The Industrial Growth Society
In the Industrial Growth Society, the comfort, pleasure, and freedom of individuals was prioritized over the health and long-term existence of the social and ecological systems on which all of life depended. Greater and greater material and technological productivity and ingenuity was encouraged by requiring individuals to compete with one another. People and nations who were successful in this competition ended up with more and more of the resources, and social systems were allowed to disintegrate because they ran counter to the self-interest of individuals. This resulted in a growing number of desperate people in extreme material or social poverty, some of whom committed extreme acts of random violence that demoralized whole nations. Inevitably, the industrial growth society self-destructed.
There are no simple answers because the answer is everything has to change. The whole way our society functions has to change. That said, we have to start somewhere, so lets get to work and help the following scenario come about:
The Life-Sustaining Society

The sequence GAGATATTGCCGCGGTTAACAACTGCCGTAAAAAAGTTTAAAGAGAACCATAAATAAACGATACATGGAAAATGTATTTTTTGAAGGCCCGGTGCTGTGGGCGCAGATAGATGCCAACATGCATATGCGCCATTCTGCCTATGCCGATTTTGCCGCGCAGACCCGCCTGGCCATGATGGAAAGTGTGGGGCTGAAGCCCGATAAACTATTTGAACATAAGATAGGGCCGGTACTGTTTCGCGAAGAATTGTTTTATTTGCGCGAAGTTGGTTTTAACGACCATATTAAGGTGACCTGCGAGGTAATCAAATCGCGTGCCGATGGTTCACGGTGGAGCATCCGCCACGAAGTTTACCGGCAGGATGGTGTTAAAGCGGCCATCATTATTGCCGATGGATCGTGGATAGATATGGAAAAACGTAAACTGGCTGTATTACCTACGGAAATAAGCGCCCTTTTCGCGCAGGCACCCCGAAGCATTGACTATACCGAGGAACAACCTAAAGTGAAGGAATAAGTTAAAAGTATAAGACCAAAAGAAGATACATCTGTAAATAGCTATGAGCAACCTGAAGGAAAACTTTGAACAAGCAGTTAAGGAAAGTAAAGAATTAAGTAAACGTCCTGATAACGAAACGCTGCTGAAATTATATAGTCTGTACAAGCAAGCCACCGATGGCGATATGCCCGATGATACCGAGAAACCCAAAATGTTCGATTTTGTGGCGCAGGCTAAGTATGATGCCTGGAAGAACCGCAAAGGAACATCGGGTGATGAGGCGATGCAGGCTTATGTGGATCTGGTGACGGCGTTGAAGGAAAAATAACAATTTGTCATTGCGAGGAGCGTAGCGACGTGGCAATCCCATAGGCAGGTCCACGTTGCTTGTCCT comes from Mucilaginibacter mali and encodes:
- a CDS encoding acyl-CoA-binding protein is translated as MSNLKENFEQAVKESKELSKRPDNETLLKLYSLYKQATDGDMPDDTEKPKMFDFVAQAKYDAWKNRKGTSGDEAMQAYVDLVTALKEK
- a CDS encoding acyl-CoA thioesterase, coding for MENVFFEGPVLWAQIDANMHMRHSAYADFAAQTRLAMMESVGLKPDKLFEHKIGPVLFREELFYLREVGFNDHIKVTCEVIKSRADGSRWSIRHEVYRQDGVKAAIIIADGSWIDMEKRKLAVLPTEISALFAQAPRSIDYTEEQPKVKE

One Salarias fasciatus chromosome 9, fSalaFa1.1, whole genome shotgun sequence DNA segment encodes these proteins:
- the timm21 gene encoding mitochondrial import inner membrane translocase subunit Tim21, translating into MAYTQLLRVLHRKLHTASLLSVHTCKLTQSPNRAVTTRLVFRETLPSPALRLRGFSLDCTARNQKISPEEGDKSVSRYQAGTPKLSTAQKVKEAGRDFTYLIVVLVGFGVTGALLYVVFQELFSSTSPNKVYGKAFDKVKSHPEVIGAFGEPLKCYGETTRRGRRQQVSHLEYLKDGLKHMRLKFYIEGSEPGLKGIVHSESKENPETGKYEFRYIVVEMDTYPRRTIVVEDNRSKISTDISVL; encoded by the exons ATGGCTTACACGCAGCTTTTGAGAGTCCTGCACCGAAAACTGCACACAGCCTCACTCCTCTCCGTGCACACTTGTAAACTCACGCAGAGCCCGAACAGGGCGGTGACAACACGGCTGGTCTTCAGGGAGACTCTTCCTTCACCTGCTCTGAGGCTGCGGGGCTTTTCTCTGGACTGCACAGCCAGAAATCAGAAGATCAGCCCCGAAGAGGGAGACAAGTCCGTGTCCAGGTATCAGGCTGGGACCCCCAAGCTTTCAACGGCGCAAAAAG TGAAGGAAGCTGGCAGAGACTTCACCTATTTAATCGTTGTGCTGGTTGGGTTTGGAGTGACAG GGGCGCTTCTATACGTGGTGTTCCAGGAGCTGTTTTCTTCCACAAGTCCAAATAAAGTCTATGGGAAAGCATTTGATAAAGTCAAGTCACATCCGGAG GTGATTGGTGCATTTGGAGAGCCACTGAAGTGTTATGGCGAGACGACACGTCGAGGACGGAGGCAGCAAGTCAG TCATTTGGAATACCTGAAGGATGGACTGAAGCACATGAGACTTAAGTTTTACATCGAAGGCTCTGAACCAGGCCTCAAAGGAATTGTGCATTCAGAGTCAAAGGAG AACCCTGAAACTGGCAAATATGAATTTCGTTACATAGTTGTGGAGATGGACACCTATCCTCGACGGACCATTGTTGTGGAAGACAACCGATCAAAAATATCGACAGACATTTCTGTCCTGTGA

The Industrial Growth Society was survived by the Life-Sustaining Society. It took a few decades to mature into full function, but its development was inevitable when people remembered that they could not function independently of one another, or of the systems in which they participated. People realized that the comfort, pleasure, and freedom of individuals had to be balanced with care for one another and for all living systems. They realized that the need for such care wasn’t an idealistic dream or an outdated spiritual idea, it was a real and practical necessity. Fortunately, much of the energy that individuals had previously spent competing with one another for resources was channeled into ingenious ways to restructure the society into a life-sustaining one.